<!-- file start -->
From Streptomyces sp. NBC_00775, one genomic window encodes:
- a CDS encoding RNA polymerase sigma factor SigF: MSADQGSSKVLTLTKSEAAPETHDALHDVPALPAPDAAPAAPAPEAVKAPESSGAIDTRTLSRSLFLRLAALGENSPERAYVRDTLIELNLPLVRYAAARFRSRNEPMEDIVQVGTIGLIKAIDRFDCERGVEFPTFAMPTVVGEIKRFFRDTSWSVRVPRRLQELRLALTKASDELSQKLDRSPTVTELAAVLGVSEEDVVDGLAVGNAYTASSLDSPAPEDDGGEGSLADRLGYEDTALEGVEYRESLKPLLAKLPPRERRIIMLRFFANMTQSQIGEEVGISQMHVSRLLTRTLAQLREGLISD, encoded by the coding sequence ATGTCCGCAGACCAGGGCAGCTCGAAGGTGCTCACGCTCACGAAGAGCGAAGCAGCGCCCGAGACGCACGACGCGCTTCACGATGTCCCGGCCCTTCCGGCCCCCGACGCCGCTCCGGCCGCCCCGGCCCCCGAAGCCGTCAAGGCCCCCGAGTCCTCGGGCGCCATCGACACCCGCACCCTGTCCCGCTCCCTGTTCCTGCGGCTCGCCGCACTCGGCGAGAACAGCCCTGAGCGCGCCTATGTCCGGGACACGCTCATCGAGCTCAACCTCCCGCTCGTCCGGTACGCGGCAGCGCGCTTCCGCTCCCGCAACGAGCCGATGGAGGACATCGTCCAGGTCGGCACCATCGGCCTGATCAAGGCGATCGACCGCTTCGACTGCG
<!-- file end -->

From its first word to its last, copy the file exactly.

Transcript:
From Streptomyces sp. NBC_00775, one genomic window encodes:
- a CDS encoding RNA polymerase sigma factor SigF: MSADQGSSKVLTLTKSEAAPETHDALHDVPALPAPDAAPAAPAPEAVKAPESSGAIDTRTLSRSLFLRLAALGENSPERAYVRDTLIELNLPLVRYAAARFRSRNEPMEDIVQVGTIGLIKAIDRFDCERGVEFPTFAMPTVVGEIKRFFRDTSWSVRVPRRLQELRLALTKASDELSQKLDRSPTVTELAAVLGVSEEDVVDGLAVGNAYTASSLDSPAPEDDGGEGSLADRLGYEDTALEGVEYRESLKPLLAKLPPRERRIIMLRFFANMTQSQIGEEVGISQMHVSRLLTRTLAQLREGLISD, encoded by the coding sequence ATGTCCGCAGACCAGGGCAGCTCGAAGGTGCTCACGCTCACGAAGAGCGAAGCAGCGCCCGAGACGCACGACGCGCTTCACGATGTCCCGGCCCTTCCGGCCCCCGACGCCGCTCCGGCCGCCCCGGCCCCCGAAGCCGTCAAGGCCCCCGAGTCCTCGGGCGCCATCGACACCCGCACCCTGTCCCGCTCCCTGTTCCTGCGGCTCGCCGCACTCGGCGAGAACAGCCCTGAGCGCGCCTATGTCCGGGACACGCTCATCGAGCTCAACCTCCCGCTCGTCCGGTACGCGGCAGCGCGCTTCCGCTCCCGCAACGAGCCGATGGAGGACATCGTCCAGGTCGGCACCATCGGCCTGATCAAGGCGATCGACCGCTTCGACTGCG